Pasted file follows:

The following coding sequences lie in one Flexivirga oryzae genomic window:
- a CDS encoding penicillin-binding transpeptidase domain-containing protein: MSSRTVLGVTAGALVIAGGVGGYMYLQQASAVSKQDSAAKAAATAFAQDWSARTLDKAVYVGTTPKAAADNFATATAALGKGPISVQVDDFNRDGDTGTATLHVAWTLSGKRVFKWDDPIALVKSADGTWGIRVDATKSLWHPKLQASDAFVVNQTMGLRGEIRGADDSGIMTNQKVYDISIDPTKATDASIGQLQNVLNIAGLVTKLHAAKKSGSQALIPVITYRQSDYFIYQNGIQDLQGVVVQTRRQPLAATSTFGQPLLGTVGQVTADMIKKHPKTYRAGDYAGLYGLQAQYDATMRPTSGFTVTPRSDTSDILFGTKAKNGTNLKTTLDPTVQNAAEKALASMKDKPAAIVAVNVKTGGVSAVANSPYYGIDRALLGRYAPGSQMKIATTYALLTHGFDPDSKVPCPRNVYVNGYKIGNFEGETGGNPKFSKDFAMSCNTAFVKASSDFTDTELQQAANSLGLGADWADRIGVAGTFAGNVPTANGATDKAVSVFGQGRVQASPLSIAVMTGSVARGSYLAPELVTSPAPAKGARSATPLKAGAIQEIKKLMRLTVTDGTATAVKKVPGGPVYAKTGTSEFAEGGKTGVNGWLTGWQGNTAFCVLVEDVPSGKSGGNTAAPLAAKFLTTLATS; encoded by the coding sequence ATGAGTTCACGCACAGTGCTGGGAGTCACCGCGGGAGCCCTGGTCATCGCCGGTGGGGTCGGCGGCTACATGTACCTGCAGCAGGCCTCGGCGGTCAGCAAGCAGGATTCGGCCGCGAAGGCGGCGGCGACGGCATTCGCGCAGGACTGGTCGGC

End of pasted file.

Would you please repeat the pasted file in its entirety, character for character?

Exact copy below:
The following coding sequences lie in one Flexivirga oryzae genomic window:
- a CDS encoding penicillin-binding transpeptidase domain-containing protein: MSSRTVLGVTAGALVIAGGVGGYMYLQQASAVSKQDSAAKAAATAFAQDWSARTLDKAVYVGTTPKAAADNFATATAALGKGPISVQVDDFNRDGDTGTATLHVAWTLSGKRVFKWDDPIALVKSADGTWGIRVDATKSLWHPKLQASDAFVVNQTMGLRGEIRGADDSGIMTNQKVYDISIDPTKATDASIGQLQNVLNIAGLVTKLHAAKKSGSQALIPVITYRQSDYFIYQNGIQDLQGVVVQTRRQPLAATSTFGQPLLGTVGQVTADMIKKHPKTYRAGDYAGLYGLQAQYDATMRPTSGFTVTPRSDTSDILFGTKAKNGTNLKTTLDPTVQNAAEKALASMKDKPAAIVAVNVKTGGVSAVANSPYYGIDRALLGRYAPGSQMKIATTYALLTHGFDPDSKVPCPRNVYVNGYKIGNFEGETGGNPKFSKDFAMSCNTAFVKASSDFTDTELQQAANSLGLGADWADRIGVAGTFAGNVPTANGATDKAVSVFGQGRVQASPLSIAVMTGSVARGSYLAPELVTSPAPAKGARSATPLKAGAIQEIKKLMRLTVTDGTATAVKKVPGGPVYAKTGTSEFAEGGKTGVNGWLTGWQGNTAFCVLVEDVPSGKSGGNTAAPLAAKFLTTLATS; encoded by the coding sequence ATGAGTTCACGCACAGTGCTGGGAGTCACCGCGGGAGCCCTGGTCATCGCCGGTGGGGTCGGCGGCTACATGTACCTGCAGCAGGCCTCGGCGGTCAGCAAGCAGGATTCGGCCGCGAAGGCGGCGGCGACGGCATTCGCGCAGGACTGGTCGGC